The Coaches Playbook Against Drugs|
"Key Plays How To Get Your Message Across"
The best defense is a good offense. If you want to follow through
and keep drugs and alcohol off the playing field and out of your
players' lives, here are 10 key plays to help you get your message across.
1. Encourage participation in athletics by making
your team an integral and exciting part of school
or community life. Spending large amounts of time
unsupervised after school and on weekends greatly
increases the odds that teenagers will experiment with
drugs. Therefore, you should make a special effort to
involve youth in constructive after school activities, such
as athletics. Equally important, however, is for teenagers
to find these activities fun and rewarding. Try to
provide opportunities for kids of all abilities to participate
and have fun.
A soccer team needs players who are
responsible and make good decisions. Taking drugs of any kind
is not a good decision. As a coach, I have
tremendous respect for those people who stand up to the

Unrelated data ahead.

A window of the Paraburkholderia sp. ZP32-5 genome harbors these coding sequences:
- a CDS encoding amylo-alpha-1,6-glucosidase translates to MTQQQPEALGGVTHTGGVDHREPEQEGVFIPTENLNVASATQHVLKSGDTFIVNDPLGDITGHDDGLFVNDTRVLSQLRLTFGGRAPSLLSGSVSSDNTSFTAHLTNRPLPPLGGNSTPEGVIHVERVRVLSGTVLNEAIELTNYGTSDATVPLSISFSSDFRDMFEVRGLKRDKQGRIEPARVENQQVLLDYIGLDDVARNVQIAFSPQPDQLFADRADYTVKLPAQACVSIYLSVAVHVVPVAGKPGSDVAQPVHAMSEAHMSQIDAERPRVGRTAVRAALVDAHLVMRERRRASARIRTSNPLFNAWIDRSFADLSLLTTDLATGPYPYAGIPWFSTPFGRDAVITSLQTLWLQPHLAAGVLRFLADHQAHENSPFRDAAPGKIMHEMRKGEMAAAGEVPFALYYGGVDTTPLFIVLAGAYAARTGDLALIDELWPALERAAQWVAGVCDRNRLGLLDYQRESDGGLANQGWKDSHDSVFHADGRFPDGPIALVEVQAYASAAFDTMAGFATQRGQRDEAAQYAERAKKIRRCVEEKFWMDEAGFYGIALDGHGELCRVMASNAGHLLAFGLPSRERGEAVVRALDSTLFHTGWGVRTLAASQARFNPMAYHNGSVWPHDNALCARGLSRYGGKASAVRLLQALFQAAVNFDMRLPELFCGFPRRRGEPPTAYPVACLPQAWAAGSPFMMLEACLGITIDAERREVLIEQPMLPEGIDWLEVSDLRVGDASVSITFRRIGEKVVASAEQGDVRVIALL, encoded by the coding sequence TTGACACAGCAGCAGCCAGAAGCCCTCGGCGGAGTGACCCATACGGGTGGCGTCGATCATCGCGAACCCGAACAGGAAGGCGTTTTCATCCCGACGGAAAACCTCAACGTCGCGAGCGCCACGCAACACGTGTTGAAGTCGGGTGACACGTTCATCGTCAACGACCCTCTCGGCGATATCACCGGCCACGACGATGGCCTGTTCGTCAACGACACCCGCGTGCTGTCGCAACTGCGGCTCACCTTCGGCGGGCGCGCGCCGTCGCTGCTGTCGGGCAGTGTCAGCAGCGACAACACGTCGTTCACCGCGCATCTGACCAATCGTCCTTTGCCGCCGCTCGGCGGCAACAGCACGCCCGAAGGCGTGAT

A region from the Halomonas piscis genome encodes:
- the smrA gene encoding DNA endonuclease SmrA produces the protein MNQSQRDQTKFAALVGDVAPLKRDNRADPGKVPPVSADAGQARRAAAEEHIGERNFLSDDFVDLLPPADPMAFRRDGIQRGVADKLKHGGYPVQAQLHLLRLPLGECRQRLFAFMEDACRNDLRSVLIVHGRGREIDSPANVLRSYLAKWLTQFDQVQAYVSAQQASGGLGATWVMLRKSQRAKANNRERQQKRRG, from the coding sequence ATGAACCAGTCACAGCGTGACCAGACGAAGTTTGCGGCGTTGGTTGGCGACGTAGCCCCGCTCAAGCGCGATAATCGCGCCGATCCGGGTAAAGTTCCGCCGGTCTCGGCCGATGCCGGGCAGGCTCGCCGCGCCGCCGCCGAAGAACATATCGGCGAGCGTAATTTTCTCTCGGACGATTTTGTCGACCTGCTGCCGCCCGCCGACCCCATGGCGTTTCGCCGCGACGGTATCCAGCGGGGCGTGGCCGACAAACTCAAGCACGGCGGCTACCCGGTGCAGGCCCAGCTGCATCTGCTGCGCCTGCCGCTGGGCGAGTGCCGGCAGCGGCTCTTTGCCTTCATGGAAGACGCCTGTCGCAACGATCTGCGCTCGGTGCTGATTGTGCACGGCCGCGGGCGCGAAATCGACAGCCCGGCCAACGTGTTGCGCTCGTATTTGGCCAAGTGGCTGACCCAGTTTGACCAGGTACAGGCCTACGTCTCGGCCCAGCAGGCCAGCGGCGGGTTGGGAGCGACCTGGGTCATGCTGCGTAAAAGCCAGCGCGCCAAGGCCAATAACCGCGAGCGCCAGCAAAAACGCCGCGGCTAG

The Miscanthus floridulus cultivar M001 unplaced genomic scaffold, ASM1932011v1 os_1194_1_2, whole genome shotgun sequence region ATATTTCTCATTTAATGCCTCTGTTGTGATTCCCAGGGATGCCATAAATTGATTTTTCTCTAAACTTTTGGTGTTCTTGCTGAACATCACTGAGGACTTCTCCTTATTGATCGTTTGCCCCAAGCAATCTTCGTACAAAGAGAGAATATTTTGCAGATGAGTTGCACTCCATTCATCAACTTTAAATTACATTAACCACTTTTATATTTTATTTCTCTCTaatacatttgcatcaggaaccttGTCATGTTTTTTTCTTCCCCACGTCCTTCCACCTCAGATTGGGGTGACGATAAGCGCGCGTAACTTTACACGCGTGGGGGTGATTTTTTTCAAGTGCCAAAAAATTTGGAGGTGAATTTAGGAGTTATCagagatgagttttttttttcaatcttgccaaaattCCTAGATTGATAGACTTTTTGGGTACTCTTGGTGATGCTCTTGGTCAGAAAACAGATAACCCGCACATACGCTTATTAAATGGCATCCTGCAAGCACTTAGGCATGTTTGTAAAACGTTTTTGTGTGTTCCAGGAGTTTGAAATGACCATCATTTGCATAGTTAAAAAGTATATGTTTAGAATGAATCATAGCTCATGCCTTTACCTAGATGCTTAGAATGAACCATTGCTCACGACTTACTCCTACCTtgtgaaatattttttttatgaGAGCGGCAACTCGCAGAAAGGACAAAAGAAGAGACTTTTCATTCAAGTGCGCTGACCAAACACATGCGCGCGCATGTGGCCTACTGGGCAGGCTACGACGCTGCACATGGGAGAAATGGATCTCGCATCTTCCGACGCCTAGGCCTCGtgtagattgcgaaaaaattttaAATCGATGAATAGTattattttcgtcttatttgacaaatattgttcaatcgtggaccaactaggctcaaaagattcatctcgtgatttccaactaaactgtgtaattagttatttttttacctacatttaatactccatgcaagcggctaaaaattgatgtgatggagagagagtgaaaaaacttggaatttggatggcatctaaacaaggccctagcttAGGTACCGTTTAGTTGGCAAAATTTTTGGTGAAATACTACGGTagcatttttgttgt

pressure and won't tolerate drug use. We all need
these kinds of people.
2. Clearly express your expectation that players
will not use drugs. Some adults, especially those who
have used drugs themselves, find it difficult to talk to
youth about drugs. Unless adults clearly state an expectation
that youth should not use drugs, however, adolescents may
not understand what standard, if any, they are being held to.
3. Ensure that your players know the risks of drug
use, especially those that affect athletic performance
and their future. Getting high has both long- and
short-term consequences for an athlete -- consequences that
young people may not be aware of, but that you, the expert
on performance, understand. For example, short-term risks
of marijuana use include decreased stamina, weight gain,
and reduced muscle strength. Steroids can lead to heart